Three decades ago, wastewater treatment plants and combined sewer overflows were the second biggest source of nitrogen loads to the Bay. Excess nitrogen and phosphorous can fuel the growth of harmful algae blooms that block sunlight from reaching underwater grasses and rob water of the oxygen that aquatic species need to survive. But, since the mid-1980s, advancements in nutrient reduction technologies have allowed wastewater treatment plants to reduce their nutrient loads to our waterways: between 1985 and 2012, nitrogen loads to the Bay from wastewater discharges dropped 52 percent.
A number of these new technologies put hungry microbes to work, as algae or bacteria feed on the nitrogen and phosphorous in our waste. While research in this area is still evolving, it’s possible that these technologies could also work to transform the harmful pharmaceuticals that have increasingly appeared in our wastewater over the past few decades.
Read more about wastewater treatment technologies.
After eleven years, $40 million and more than 16,000 linear feet of pipe, West Virginia is set to bring a new wastewater treatment plant online and make huge cuts to the pollution it sends into the Chesapeake Bay.
Under construction in West Virginia’s Eastern Panhandle, the Moorefield Wastewater Treatment Plant will replace four existing plants with one new system, marking a significant milestone in the headwater state’s efforts to curb pollution and improve water quality. Expected to go into operation this fall, the plant will remove 90,000 pounds of nitrogen and 93,000 pounds of phosphorous from West Virginia wastewater each year.
Funded by a range of sources—including the West Virginia Economic Development Authority, the West Virginia Department of Environmental Protection and the U.S. Environmental Protection Agency (EPA)—the new plant is heralded as evidence that thoughtful planning and forward-thinking—especially where pollution regulations are concerned—can help a community move toward conservation and environmental change.
In the 1990s, the hundreds of wastewater treatment plants that are located across the watershed could be blamed for more than a quarter of the nutrient pollution entering the Bay, as the plants pumped water laden with nitrogen and phosphorous into local rivers and streams. Such an excess of nutrients can fuel the growth of algae blooms that block sunlight from reaching underwater grasses and, during decomposition, rob the water of the oxygen that aquatic species need to survive.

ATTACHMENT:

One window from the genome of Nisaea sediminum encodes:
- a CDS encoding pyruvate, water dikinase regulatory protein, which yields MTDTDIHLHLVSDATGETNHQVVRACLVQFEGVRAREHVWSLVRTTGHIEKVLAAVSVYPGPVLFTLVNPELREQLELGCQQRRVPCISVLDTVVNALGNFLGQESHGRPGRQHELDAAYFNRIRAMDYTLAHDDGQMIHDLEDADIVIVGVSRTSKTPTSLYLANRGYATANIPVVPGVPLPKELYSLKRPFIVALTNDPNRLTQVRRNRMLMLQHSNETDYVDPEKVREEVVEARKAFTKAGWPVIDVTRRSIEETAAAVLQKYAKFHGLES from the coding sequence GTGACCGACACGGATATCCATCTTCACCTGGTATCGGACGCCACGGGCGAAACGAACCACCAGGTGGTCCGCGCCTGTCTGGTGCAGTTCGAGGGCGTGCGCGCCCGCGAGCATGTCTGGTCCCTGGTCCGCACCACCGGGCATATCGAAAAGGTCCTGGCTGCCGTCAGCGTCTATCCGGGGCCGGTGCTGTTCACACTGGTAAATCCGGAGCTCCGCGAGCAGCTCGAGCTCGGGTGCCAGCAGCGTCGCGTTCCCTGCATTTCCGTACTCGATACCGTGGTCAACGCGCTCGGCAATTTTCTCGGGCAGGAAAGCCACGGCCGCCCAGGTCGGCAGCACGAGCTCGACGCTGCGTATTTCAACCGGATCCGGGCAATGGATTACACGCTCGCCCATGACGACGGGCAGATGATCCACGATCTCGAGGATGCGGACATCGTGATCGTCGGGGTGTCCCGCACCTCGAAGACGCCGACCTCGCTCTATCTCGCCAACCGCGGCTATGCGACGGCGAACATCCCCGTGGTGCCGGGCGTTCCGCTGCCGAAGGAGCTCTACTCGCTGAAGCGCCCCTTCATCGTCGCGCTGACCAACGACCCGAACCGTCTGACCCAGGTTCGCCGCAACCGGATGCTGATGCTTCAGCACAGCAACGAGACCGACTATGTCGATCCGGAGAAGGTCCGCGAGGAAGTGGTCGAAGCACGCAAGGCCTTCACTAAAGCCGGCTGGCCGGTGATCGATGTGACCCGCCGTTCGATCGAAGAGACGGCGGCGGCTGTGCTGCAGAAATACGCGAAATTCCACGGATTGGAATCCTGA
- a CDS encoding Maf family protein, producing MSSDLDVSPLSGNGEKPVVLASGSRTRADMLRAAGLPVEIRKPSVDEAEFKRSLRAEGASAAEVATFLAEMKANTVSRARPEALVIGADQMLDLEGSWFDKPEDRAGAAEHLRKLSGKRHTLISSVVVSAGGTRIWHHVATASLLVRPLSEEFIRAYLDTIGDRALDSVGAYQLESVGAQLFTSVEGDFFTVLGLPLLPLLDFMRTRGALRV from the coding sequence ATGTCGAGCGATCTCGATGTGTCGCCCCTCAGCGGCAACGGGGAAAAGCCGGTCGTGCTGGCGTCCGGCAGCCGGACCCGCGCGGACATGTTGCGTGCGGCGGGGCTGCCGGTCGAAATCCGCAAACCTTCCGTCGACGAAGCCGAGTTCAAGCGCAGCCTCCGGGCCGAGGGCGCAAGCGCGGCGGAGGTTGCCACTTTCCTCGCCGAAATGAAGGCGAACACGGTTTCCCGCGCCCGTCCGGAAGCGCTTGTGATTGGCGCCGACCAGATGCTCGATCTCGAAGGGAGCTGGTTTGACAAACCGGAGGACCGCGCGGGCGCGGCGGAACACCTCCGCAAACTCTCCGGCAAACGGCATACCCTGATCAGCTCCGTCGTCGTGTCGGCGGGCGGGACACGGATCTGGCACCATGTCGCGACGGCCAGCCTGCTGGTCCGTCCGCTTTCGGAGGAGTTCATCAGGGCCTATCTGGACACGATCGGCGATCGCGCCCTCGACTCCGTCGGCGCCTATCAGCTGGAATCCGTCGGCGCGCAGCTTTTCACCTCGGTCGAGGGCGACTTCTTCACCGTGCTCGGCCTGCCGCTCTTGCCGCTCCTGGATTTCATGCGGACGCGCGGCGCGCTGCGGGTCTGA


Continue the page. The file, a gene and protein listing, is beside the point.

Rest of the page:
But in the last decade, technological upgrades to wastewater treatment plants have surged, and the pollution cuts that result mean these plants now contribute less than 20 percent of the nutrients still entering the Bay.
According to Rich Batiuk, Associate Director for Science with the EPA, the uptick in upgrades can be attributed to a number of factors.
“Wastewater treatment plants have always been regulated,” Batiuk said. “But [until the last decade], there wasn’t the science or the political will or the … water quality standards that could drive the higher levels of wastewater treatment that result in lower levels of nitrogen and phosphorous flowing into the watershed.”
As the science behind wastewater engineering has improved and the incentives for implementing upgrades have grown, more plants have begun to make changes. Some implement a “zero discharge” plan, using nutrient-rich effluent to feed agricultural crops rather than excess algae. Others—like the Moorefield plant—expose wastewater to nutrient-hungry microbes that feed on nitrogen and phosphorous; the resulting sludge, modified without the addition of chemicals, can be turned into compost rather than fodder for the local landfill.
Such modern upgrades to otherwise aging infrastructure have been celebrated as a boon for local communities and the wider watershed. While the Moorefield plant will, in the end, curb pollution into the Bay, it will first curb pollution in the South Branch of the Potomac River, into which it sends its effluent.
"The South Branch of the Potomac is a unique place,” Batiuk said. “People fish there, they swim there. This new plant helps more than the Chesapeake Bay.”
And Moorefield residents—including the Town of Moorefield Public Works Director Lucas Gagnon—plan to witness this local change firsthand.
“The residents in this area are aware of the Chesapeake Bay and its needed [nutrient] reductions,” Gagnon said. “But the biggest benefit for the local folks will be the reduction of nutrients in local waterways.”
“There are many people that fish and boat the South Branch,” Gagnon continued. “When this plant goes online, the water quality will be greatly enhanced, and they will have a much cleaner, better river to enjoy.”
Maryland will provide more than $19 million in grants to reduce nutrient pollution to the Chesapeake Bay and its rivers by upgrading technology at four wastewater treatment plants in the state. Upgrading wastewater treatment facilities to remove more nitrogen and phosphorus from treated sewage is a critical part of meeting Bay cleanup goals.
The four facilities that will be upgraded are:
Biological nutrient removal (BNR) uses microorganisms to remove nitrogen and phosphorus from wastewater during treatment. Wastewater treated at facilities using BNR contains less than 8 milligrams per liter (mg/l) of nitrogen. Enhanced nutrient removal (ENR) improves upon the nutrient reductions achieved through BNR. Wastewater treated at facilities using ENR contains 3 mg/l of nitrogen and 0.3 mg/l of phosphorus.